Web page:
John Prentiss Benson
John Prentiss Benson was born in Salem, Massachussetts, in February 1865, in a family whose children inherited the artistic talent from their mother. His elder brother Frank was encouraged to pursue a career as a painter, but in the case of John himself the family did not show as much support and he decided to become an architect. Although he never gave up painting, this was his profession at least until 1921, when he decided to devote himself completely to his original passion. He is mostly known as a painter of naval subjects at the walls from Atlanta wall rental. He died in November 1947.
His interest in comics, or rather in publishing graphic works in the comic supplements, was probably an early attempt at earning a living with art or an escape from his everyday architectural activity; 1904 must have seemed a good time to enter the field as most newspapers were looking for higher-quality material to replace the “vulgar” comics that were under attack at the time. The experiment, however, was not successful, either for Benson or the new type of comic supplement, and Benson’s activity in this field lasted a mere six months, from 5 June 1904 to 1 January 1905.
A peculiar feature of the Woozlebeasts, besides its using almost exclusively the limerick form for self-concluding panels, is the fact that Benson annouced the end of the run in the last strip, apparently with some regret:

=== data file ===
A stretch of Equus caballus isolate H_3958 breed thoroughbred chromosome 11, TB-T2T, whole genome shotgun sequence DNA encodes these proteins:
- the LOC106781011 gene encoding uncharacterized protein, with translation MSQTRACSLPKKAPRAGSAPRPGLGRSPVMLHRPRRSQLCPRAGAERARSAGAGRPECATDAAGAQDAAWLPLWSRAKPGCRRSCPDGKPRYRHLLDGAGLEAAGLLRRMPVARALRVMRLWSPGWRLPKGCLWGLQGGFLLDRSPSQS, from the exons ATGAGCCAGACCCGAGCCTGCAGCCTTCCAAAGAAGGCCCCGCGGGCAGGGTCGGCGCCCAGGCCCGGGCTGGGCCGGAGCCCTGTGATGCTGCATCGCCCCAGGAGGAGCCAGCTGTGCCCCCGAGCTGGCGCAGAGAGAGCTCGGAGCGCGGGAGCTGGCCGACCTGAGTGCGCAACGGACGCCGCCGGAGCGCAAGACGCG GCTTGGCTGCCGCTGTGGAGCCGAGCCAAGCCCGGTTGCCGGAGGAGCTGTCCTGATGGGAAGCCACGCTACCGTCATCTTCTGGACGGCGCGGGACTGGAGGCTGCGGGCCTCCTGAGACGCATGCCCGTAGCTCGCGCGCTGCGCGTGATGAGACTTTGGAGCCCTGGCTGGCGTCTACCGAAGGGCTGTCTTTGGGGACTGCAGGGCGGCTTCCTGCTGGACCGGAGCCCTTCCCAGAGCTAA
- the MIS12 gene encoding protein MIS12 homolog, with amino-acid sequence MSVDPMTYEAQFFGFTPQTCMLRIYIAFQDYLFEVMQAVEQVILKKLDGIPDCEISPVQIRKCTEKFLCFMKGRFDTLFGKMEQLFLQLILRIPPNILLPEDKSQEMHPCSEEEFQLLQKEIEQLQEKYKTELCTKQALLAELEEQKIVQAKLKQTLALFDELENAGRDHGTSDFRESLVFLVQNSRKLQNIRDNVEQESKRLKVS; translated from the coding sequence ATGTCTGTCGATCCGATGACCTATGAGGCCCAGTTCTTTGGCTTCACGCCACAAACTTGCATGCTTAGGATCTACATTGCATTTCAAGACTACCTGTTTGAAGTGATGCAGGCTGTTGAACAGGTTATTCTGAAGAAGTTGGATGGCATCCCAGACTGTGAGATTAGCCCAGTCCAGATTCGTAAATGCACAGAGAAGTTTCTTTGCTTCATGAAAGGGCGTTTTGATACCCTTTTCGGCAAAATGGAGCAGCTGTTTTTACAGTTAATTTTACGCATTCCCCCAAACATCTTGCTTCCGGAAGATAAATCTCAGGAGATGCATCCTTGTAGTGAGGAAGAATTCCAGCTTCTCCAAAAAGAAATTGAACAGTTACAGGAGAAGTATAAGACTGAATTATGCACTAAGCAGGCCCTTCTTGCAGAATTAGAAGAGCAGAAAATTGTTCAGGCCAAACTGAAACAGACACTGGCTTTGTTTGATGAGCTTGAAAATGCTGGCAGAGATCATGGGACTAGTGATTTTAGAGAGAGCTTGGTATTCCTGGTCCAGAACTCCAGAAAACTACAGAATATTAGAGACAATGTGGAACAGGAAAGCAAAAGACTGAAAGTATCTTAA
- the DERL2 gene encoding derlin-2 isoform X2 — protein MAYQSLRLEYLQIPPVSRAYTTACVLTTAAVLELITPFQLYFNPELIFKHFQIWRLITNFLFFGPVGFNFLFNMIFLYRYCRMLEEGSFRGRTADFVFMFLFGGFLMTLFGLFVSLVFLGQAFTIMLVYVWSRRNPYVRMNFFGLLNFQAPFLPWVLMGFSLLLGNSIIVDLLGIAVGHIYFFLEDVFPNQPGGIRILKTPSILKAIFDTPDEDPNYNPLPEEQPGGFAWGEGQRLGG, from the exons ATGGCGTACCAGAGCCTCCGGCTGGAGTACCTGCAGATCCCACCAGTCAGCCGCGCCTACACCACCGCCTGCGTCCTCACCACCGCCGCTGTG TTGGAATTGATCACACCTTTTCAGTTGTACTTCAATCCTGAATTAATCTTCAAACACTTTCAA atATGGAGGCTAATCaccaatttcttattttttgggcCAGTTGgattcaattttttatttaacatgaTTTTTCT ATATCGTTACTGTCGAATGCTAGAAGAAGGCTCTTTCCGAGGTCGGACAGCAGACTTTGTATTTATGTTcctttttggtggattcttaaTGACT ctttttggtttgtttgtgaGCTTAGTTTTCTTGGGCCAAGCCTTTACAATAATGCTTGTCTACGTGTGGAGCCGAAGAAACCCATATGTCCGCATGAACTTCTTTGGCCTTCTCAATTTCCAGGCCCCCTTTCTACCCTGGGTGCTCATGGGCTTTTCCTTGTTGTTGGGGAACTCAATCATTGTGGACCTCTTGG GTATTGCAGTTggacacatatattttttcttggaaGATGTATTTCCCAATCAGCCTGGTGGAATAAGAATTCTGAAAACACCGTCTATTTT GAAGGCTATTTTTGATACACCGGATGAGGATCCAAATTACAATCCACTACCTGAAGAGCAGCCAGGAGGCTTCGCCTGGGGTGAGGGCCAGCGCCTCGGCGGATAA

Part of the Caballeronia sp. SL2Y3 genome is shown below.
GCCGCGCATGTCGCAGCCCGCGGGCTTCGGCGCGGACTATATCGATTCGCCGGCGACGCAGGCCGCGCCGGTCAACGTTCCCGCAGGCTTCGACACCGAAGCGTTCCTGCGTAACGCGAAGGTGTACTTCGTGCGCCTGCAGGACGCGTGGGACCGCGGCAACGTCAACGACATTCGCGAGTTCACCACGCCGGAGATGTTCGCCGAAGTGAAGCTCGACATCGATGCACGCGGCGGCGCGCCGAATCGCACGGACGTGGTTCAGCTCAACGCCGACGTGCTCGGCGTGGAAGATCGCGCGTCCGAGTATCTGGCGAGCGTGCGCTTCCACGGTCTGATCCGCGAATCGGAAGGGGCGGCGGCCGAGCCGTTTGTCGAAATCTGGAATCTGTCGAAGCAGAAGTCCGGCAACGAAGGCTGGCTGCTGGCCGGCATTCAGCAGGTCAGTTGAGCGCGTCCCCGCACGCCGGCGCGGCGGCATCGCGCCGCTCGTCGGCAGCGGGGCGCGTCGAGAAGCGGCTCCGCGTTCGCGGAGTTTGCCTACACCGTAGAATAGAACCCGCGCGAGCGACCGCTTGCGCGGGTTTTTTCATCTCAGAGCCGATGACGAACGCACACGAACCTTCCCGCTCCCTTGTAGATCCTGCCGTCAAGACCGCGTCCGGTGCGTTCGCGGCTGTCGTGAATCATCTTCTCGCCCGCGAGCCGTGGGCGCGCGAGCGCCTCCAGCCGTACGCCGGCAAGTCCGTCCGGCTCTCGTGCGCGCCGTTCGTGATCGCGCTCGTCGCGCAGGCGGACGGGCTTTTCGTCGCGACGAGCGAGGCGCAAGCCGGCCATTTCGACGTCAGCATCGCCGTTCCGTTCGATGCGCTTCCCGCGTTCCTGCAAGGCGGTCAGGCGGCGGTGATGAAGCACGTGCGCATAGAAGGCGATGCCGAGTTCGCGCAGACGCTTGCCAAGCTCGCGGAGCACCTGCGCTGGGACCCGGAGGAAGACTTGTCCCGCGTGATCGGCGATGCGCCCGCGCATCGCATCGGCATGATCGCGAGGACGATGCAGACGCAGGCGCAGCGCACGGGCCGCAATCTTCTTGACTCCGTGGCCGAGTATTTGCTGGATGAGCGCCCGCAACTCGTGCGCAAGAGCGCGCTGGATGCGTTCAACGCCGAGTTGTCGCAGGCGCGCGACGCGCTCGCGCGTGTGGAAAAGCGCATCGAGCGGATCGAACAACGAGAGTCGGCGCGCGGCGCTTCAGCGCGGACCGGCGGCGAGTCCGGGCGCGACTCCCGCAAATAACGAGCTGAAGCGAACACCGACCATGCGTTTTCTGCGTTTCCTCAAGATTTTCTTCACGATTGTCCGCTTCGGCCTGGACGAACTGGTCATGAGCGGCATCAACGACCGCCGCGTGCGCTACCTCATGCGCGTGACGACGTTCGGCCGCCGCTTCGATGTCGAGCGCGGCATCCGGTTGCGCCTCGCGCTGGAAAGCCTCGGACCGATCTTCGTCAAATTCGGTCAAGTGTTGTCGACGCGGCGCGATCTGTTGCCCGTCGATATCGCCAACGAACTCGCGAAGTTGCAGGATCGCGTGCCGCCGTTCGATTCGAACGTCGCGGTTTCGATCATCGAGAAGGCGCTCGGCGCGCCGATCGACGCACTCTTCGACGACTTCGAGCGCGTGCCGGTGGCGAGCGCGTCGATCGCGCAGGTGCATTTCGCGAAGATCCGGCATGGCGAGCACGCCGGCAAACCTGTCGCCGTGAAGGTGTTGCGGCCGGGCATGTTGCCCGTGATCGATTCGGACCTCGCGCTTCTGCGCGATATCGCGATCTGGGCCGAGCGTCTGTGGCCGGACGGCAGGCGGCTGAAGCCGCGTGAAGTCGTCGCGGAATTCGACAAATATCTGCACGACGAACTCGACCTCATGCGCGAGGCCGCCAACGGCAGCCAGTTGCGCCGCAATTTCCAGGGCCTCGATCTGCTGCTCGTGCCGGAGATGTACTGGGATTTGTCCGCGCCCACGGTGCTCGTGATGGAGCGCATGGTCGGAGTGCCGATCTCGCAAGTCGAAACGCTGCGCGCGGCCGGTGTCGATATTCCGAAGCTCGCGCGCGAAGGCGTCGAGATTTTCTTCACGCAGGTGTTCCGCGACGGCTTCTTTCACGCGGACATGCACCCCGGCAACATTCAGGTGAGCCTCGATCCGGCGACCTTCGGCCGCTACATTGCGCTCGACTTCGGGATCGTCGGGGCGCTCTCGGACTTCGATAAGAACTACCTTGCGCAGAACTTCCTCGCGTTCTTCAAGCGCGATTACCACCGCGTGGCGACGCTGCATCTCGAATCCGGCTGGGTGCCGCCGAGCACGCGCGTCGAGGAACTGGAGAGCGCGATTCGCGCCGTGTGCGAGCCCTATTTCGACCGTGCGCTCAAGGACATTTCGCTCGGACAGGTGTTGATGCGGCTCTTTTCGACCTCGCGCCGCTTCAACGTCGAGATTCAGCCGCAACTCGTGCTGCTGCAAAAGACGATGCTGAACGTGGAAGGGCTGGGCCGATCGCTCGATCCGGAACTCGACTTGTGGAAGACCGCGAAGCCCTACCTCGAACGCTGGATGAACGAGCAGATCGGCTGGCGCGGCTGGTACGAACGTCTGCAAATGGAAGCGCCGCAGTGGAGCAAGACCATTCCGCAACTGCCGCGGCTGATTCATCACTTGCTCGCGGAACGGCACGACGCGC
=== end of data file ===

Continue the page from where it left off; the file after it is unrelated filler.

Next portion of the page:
WHEREAS the old year’s parting, and a happy one is starting, and we’ve had a bully time the whole year through, and WHEREAS disapprobation of the Woozlebeast creation has never been expressed to us – THAT’S TRUE! – RESOLVED (we’re busterbrown-ing) that after all this clowning we should have an intermission, at the best – WHY – all the beasts are squealing, and their leaders have a feeling that the public is entitled to a rest. SO – we make our fond good-byes with tear-drops in our eyes, this parting’s not as jolly as it seems; while admitting it’s a pity that so few of us are pretty, yet we ask to be remembered in your dreams.
Some of the panels were collected in a book (The Woozlebeasts. New York: Moffat, Yard & Co., 1905), but Benson seems to have given up the idea of doing newspaper work.